Can anyone remember the heady days in the run up to the 2010 elections? Does anyone still remember the promises made about what would happen to the size of government and the profligate level of spending being condoned in Congress if the right people were sent to represent us? But we were going to show them, weren't we? We were going to send a bunch REPUBLICANS to the House of Representatives and turn the ship of state around. Rallying around their party battle cry, we were going to see $100 billion in spending cuts happen in the next budget if the GOP took control.
Well we gave the Grand Old Party their majority, at least in the House of Representatives, and what did we get in 2011 as a result? Well for starters we got a budget with proposed cuts of only $61 billion instead of the promised $100 billion. We were disappointed of course, but after all even a cut of $61 billion out of an annual budget of over $3.7 trillion was nothing to sniff at. (Actually it was, but we all choked down the bile, bit our tongues, and put the best face we could on it.)
That of course, was before this budget went to Senate, where Majority Leader Harry Reid was less than thrilled with the 'draconian cuts' that that Republicans in Congress were proposing. He refused even to bring a vote to the Senate floor on what was purported to be an annual budget cut of 1.6%, in spite of the fact that it still would have provided more being spent than the government had spent in 2010. (Some day, someone will have to explain the 'government-speak' that allows government to spend more than in the previous year and even use the word 'cut' in the sentence describing it, but there's no time for that today.)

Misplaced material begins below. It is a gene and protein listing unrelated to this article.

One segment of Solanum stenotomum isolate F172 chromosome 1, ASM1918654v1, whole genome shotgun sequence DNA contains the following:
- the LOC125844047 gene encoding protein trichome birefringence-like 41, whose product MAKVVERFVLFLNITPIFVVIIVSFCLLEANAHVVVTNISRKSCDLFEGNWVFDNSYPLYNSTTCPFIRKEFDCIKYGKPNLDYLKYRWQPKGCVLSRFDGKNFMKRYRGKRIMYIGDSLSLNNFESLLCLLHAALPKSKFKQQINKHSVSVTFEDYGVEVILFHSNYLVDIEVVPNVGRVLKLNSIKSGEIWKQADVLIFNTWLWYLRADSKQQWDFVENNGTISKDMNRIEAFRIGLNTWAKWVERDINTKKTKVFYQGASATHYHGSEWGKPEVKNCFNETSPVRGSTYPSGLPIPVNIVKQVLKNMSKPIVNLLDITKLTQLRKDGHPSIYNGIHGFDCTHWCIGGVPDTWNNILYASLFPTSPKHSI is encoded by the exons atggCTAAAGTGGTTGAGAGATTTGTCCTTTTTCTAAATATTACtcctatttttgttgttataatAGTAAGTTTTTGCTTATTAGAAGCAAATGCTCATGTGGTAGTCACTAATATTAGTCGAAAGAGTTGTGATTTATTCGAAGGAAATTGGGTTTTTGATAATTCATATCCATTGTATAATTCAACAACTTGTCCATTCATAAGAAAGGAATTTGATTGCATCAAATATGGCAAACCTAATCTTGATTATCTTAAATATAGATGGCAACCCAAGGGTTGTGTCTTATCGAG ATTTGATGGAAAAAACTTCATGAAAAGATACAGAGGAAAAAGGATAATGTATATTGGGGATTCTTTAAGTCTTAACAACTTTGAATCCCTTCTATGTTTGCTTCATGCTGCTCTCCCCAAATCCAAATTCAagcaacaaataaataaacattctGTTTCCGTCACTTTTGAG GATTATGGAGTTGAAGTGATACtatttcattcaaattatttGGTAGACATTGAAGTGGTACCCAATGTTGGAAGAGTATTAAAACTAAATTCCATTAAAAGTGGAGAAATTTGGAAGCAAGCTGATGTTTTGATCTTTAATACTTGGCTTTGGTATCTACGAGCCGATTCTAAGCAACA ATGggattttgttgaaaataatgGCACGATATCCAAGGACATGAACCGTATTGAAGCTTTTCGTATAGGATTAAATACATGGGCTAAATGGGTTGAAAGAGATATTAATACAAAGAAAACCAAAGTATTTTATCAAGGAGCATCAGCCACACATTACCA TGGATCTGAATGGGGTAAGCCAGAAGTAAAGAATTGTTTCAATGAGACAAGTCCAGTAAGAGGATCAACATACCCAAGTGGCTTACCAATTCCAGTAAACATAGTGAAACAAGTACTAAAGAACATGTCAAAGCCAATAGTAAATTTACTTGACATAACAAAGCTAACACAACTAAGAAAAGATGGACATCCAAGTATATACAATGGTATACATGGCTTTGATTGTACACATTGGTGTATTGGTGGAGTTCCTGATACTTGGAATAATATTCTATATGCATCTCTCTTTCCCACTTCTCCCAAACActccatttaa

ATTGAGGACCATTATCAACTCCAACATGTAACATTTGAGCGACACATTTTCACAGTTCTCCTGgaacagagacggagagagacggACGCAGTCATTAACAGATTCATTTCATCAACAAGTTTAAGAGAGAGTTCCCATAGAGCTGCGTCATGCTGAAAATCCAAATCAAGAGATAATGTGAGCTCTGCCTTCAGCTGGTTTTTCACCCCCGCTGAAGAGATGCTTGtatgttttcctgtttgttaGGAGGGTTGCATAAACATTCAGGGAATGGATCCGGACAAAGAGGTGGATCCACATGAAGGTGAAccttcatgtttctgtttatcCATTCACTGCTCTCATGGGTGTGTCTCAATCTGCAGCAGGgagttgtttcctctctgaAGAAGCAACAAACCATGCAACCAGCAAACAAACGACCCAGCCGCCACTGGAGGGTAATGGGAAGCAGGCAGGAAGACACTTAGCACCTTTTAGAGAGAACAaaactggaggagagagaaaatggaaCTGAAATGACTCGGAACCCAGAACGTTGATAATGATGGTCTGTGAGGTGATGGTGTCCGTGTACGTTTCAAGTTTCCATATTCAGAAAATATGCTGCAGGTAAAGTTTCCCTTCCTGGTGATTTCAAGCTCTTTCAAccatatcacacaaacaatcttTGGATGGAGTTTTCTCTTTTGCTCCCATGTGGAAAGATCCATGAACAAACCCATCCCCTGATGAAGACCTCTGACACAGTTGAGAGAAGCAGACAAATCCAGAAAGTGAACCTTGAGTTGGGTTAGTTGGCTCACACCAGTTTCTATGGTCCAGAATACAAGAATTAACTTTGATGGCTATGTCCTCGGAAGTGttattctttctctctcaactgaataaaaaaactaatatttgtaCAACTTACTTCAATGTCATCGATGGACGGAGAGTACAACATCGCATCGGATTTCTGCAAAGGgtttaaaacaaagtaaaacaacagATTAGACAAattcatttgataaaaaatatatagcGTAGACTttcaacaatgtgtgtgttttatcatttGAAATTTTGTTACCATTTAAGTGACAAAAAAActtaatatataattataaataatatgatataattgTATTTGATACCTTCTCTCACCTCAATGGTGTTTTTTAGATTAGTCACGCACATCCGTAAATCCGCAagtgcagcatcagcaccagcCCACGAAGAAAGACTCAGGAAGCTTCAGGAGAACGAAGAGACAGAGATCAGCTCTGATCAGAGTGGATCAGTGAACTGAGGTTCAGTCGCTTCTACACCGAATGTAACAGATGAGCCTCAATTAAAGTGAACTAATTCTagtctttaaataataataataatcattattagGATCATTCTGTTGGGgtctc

In the end, the Senate agreed to allow a vote on a 'cut' of some $38 billion dollars for the 2011 federal budget. (Now we're down to a 1% cut, but $38 is kind of close to the original $100 billion, right?) But wait, we're not done yet.
According to an AP story in the Washington Post at the time, because of how long it took the House and Senate to reach an agreement and because the compromise reached for cuts was only on 'discretionary spending', the amount of the actual spending cut from the budget was in fact $352 million. For those of you unwilling or unable to do the math for yourselves, this meant that Republican control of the House was able to bring about a total federal budget reduction of .0095%. (Are you impressed yet?)
But that was then and this is now, right? Surely now that freshmen Republicans earned their spurs and learned a bit more how things are done in Congress, now that Ohio's own John Boehner is a bit more comfortable with his role as Speaker of the House; things would be different and real spending cuts will being made in 2012. Not so fast, my friends ...
In a story posted in REDSTATE.com today, budget cuts recently proposed in the House by Republicans are in fact being rejected (at least in part) by the Republican majority in that legislative body:
Chaffetz (R-UT) – Cuts the Advanced Manufacturing Program by $74 million, to FY 2011 levels. Rejected 140-245.
McClintock (R-CA) – Eliminates nuclear energy research subsidies (saves $514 million). Rejected 106-281.
Chabot (R-OH) – Eliminates funding for the regional commissions, such as the Appalachian Regional Commission (saves $99.3 million). Rejected 141-276.
Blackburn (R-TN) – Cuts 1% across the board (would cut $321 million). Rejected 157-261.
Mulvaney (R-SC) – Brings the bill toward RSC budget levels by cutting a total of $3.1 billion across almost all accounts. Rejected 125-293.
King (R-IA) – Prohibits funding of Davis-Bacon union wage requirements. Rejected 184-235.
Flake (R-AZ) – Across the board spending cut that would keep funding at FY 2012 levels ($87.5 million savings). Rejected 144-274."